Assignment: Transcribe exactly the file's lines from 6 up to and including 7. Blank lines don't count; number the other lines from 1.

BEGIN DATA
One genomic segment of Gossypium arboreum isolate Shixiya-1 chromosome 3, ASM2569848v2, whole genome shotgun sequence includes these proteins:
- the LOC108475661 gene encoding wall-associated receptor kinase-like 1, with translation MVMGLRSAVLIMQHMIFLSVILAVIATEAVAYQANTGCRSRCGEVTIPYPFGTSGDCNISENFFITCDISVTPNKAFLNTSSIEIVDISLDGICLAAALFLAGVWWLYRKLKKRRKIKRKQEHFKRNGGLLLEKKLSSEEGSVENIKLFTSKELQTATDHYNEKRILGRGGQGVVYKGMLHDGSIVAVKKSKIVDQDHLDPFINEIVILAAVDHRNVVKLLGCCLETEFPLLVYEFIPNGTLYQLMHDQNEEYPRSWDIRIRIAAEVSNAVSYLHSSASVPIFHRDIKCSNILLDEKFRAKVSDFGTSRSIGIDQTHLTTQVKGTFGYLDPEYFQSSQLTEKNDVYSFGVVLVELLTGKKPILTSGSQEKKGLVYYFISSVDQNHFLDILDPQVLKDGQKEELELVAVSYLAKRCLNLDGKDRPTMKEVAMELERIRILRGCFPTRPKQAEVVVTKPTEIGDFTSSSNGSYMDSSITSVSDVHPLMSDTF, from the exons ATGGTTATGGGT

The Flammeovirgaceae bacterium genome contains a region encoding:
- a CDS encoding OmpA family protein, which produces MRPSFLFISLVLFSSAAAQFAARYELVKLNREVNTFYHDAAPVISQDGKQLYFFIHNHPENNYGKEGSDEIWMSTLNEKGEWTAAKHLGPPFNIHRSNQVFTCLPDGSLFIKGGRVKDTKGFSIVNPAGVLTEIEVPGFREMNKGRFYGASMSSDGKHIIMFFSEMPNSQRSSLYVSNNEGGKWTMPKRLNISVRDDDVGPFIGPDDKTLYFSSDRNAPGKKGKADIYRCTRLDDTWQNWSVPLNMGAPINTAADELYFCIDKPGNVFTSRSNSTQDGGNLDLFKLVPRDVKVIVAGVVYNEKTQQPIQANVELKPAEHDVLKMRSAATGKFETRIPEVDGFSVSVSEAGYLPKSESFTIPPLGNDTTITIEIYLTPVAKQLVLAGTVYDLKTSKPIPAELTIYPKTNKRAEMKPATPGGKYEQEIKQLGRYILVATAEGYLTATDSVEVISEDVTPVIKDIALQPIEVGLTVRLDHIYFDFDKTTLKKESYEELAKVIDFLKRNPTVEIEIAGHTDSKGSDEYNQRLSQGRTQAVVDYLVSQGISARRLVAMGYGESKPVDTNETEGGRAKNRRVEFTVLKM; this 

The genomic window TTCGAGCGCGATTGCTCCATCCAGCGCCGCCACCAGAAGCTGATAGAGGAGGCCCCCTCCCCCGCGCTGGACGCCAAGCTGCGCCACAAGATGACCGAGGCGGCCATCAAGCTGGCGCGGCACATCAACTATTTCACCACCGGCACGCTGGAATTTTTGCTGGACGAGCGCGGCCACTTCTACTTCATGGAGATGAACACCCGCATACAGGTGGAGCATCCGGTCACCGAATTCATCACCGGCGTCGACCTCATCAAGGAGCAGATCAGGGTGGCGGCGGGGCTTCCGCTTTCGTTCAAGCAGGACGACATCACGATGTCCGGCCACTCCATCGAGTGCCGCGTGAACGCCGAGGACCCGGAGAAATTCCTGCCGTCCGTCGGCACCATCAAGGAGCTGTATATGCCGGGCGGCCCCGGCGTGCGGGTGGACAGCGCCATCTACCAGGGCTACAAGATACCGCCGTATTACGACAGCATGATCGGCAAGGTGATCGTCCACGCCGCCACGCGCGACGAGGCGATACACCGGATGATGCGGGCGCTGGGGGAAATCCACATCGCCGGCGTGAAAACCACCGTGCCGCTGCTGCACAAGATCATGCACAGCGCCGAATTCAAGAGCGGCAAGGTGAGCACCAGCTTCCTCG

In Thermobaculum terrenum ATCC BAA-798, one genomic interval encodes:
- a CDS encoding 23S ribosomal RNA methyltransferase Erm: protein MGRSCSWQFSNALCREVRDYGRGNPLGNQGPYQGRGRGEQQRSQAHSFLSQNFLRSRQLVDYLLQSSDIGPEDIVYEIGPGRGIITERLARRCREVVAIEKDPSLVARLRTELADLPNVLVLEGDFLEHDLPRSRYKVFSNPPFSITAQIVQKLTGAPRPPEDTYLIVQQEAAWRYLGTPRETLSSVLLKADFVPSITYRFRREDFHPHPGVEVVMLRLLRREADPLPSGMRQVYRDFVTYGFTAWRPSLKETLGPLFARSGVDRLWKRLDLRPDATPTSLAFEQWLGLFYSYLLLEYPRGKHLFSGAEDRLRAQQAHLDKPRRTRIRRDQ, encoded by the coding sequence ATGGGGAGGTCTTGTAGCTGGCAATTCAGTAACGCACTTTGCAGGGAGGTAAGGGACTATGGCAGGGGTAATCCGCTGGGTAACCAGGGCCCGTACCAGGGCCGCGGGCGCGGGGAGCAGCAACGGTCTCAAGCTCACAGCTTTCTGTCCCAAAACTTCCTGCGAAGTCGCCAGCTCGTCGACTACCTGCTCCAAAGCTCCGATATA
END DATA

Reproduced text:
In Thermobaculum terrenum ATCC BAA-798, one genomic interval encodes:
- a CDS encoding 23S ribosomal RNA methyltransferase Erm: protein MGRSCSWQFSNALCREVRDYGRGNPLGNQGPYQGRGRGEQQRSQAHSFLSQNFLRSRQLVDYLLQSSDIGPEDIVYEIGPGRGIITERLARRCREVVAIEKDPSLVARLRTELADLPNVLVLEGDFLEHDLPRSRYKVFSNPPFSITAQIVQKLTGAPRPPEDTYLIVQQEAAWRYLGTPRETLSSVLLKADFVPSITYRFRREDFHPHPGVEVVMLRLLRREADPLPSGMRQVYRDFVTYGFTAWRPSLKETLGPLFARSGVDRLWKRLDLRPDATPTSLAFEQWLGLFYSYLLLEYPRGKHLFSGAEDRLRAQQAHLDKPRRTRIRRDQ, encoded by the coding sequence ATGGGGAGGTCTTGTAGCTGGCAATTCAGTAACGCACTTTGCAGGGAGGTAAGGGACTATGGCAGGGGTAATCCGCTGGGTAACCAGGGCCCGTACCAGGGCCGCGGGCGCGGGGAGCAGCAACGGTCTCAAGCTCACAGCTTTCTGTCCCAAAACTTCCTGCGAAGTCGCCAGCTCGTCGACTACCTGCTCCAAAGCTCCGATATA